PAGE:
Community mental health services have been depleted by years of funding cuts, and will be further reduced over the coming months. It is unclear from the wording of the proposal what the changes would look like in practice and what the impact might be on people who live with mental health difficulties. NSUN’s concern is that the Coronavirus Act will have serious consequences for some of the people it seeks to protect, and is a deep and onerous encroachment on both our civil liberties and our rights to appropriate support.

These changes have not yet been activated and we will continue to scrutinise any legislative changes and ensure that they are human rights compliant.

See NSUN’s statement on the Coronavirus Bill

COVID-19: Keeping in touch with each other when we can’t meet face to face

During this period of uncertainty, we need to keep in contact with each other however we can.  If we want to keep an extended circle of people in touch, making sure that there is at least one link that exists where we can reach out to each other is vital. Remember that a telephone call, a text message or an email can be as useful and important as any of the more complex means of staying in touch with each other.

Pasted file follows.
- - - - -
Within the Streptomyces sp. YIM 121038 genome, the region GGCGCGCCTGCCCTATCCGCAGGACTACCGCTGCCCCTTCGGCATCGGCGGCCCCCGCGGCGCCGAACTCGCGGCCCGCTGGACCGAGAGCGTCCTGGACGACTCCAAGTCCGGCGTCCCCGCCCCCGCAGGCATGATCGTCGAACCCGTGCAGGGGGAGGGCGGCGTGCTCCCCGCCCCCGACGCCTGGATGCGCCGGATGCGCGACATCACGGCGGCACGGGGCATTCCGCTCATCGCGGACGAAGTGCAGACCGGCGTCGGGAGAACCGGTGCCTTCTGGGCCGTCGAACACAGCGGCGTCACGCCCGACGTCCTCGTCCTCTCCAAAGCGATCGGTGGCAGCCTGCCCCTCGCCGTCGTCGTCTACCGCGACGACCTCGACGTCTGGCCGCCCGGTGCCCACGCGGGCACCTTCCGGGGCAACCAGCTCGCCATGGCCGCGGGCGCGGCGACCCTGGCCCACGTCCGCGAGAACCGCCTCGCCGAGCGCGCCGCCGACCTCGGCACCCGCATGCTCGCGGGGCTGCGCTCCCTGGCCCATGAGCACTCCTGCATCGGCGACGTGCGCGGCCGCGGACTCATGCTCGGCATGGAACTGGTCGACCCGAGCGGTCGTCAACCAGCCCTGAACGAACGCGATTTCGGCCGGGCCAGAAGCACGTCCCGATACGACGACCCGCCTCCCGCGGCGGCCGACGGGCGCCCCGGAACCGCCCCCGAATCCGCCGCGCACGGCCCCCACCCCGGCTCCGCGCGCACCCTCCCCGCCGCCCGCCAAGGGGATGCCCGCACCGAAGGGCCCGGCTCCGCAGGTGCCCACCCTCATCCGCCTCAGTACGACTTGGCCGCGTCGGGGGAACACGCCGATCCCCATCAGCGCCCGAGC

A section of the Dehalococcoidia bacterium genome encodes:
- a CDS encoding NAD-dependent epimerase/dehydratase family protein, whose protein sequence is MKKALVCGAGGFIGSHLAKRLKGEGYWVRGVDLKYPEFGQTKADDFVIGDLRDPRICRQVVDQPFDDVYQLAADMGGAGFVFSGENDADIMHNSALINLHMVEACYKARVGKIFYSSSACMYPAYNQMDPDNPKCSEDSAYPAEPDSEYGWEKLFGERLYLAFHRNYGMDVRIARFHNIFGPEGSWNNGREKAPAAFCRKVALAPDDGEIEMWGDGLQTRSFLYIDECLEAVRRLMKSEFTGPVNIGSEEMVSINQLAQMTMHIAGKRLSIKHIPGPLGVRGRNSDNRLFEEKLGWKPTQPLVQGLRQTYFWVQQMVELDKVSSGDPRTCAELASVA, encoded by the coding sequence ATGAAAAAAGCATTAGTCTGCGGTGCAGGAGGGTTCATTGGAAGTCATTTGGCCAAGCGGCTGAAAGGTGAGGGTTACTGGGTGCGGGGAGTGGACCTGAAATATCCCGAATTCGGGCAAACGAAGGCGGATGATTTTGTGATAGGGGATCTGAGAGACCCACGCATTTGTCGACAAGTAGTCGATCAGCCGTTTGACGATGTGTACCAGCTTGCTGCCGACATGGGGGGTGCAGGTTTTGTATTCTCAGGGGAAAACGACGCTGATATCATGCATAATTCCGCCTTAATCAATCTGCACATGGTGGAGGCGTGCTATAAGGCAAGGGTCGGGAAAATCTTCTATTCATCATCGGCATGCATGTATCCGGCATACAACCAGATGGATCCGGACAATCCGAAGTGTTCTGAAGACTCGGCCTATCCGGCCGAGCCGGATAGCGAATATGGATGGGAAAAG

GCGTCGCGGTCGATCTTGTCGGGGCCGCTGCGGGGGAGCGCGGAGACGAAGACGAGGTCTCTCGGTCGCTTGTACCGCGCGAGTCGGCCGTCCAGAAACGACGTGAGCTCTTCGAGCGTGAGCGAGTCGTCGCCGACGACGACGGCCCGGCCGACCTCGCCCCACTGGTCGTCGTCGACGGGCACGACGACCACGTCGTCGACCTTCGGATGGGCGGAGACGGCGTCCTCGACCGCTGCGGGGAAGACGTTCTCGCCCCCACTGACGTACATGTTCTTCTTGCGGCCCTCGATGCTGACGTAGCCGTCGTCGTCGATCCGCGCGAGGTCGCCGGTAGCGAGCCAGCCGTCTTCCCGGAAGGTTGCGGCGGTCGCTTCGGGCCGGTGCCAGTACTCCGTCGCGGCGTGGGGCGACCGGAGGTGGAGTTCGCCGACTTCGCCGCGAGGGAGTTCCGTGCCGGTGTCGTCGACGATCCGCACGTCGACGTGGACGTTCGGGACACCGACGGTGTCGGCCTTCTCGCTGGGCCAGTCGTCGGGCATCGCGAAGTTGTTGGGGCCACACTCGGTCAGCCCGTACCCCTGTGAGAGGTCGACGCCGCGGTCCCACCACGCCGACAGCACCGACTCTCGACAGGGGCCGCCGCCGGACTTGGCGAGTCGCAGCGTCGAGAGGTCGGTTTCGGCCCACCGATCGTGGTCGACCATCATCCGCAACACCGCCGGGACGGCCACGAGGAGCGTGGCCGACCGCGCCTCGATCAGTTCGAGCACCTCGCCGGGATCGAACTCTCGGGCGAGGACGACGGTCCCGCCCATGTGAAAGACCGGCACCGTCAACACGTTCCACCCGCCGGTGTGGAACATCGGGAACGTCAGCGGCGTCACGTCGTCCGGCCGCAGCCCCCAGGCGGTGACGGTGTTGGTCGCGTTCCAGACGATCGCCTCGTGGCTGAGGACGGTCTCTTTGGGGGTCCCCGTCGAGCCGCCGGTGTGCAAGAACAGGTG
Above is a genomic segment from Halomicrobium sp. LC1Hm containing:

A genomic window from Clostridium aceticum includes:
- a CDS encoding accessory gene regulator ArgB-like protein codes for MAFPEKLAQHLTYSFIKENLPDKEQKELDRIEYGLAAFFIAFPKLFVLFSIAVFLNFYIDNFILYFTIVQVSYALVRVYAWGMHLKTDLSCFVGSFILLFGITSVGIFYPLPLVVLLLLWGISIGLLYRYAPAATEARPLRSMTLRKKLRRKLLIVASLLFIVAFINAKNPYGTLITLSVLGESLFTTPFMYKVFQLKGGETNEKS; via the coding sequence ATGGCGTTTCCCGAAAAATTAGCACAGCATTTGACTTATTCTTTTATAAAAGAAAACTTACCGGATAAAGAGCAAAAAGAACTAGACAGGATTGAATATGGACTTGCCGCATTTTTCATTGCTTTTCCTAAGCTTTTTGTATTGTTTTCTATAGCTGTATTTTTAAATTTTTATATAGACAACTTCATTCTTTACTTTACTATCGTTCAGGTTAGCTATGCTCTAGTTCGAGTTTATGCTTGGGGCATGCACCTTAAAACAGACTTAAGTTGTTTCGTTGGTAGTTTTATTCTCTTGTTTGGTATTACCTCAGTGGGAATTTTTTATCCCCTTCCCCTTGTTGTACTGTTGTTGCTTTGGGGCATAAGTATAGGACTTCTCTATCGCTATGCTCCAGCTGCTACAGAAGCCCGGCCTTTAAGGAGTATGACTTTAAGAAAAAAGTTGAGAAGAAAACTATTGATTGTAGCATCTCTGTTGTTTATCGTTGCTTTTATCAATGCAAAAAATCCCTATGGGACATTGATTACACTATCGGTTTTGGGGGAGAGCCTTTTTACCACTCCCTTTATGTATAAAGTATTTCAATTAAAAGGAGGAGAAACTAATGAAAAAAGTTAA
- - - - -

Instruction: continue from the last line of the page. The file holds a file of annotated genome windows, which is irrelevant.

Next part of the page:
There are lots of free ways to set up a group chat or shared message system, but none of them will be useful unless we can also maintain our basic connections with each other.

We could think of means of keeping in touch as being like a pyramid.  Some of us will be involved in online networks via social media such as Twitter or Facebook or through telephone or email contact.  These are the basic ways of keeping in touch. Checking in with each other this way is important and also vital if we want to be able to share other ways of being together online.